All these things reminded me why I joined the club and why I became president: you guys love to shoot photos; you love to create beautiful and interesting images; you love adventure; you are good people. Most importantly you love to have fun. As I discovered this year, not all camera clubs like to have fun. Some are highly competitive and serious about photography. While I understand this approach, it is not the way I like to shoot, compete or spend my free time. And it’s certainly not the way I want to relate to other photographers. SSCC is a lively, occasionally unruly (in a good way!), fun-loving, image-capturing group of people, and that makes it the best photo club around.

Thanks for letting me lead for two years. Now I can set up the sound system blindfolded. I hope I did good by you and by the club. It was a wonderful experience.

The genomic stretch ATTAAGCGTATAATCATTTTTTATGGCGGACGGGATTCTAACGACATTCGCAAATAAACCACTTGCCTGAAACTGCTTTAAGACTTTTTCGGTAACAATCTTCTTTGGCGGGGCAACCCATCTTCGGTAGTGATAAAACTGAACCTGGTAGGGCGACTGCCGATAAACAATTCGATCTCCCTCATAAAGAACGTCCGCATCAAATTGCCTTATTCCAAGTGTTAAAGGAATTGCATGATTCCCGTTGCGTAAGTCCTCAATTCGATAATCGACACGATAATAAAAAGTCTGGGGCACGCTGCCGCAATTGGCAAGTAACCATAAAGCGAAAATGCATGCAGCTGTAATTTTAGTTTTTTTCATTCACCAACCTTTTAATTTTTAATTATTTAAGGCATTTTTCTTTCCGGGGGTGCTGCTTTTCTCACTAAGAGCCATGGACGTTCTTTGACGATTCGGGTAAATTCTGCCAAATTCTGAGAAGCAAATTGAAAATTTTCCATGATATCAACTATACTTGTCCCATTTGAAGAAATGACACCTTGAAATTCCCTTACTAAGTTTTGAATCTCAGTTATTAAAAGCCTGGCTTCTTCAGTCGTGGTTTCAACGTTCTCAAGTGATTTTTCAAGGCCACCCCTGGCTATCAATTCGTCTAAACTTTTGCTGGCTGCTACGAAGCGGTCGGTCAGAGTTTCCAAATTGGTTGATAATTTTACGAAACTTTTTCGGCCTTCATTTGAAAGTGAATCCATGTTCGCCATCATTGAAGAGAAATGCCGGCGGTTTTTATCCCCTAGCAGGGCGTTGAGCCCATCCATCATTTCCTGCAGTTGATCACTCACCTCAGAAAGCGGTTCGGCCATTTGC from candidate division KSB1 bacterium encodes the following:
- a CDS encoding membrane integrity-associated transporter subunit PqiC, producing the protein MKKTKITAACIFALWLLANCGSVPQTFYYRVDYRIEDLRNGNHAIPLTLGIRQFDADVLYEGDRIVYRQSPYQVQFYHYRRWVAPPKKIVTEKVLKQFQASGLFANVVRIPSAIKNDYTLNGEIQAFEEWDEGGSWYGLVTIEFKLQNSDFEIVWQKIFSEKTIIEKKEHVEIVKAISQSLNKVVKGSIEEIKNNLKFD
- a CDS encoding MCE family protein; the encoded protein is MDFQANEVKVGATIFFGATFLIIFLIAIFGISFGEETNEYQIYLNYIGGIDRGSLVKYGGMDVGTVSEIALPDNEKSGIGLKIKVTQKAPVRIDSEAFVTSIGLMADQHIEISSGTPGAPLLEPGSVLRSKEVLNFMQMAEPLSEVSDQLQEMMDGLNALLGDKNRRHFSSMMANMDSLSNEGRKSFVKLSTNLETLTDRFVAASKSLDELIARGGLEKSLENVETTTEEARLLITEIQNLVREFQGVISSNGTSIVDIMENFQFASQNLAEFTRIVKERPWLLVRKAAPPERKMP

~ Neal


President's Corner: Remembrances of Al Foley

When I sent an email out to club members looking for stories about Al, Larry Fay and Len Carroll wrote a couple of remembrances that were too long to make it into the newsletter. So here they are, both well written and accurate. ~ Neal

Larry Fay:


Once, over the summer, I was speaking with Al and asked him if he was ready for another year to chair set up, and he told me he spent the summer rearranging the chairs in his dining room to keep in practice.  I think he was only kidding, but i"m not entirely sure.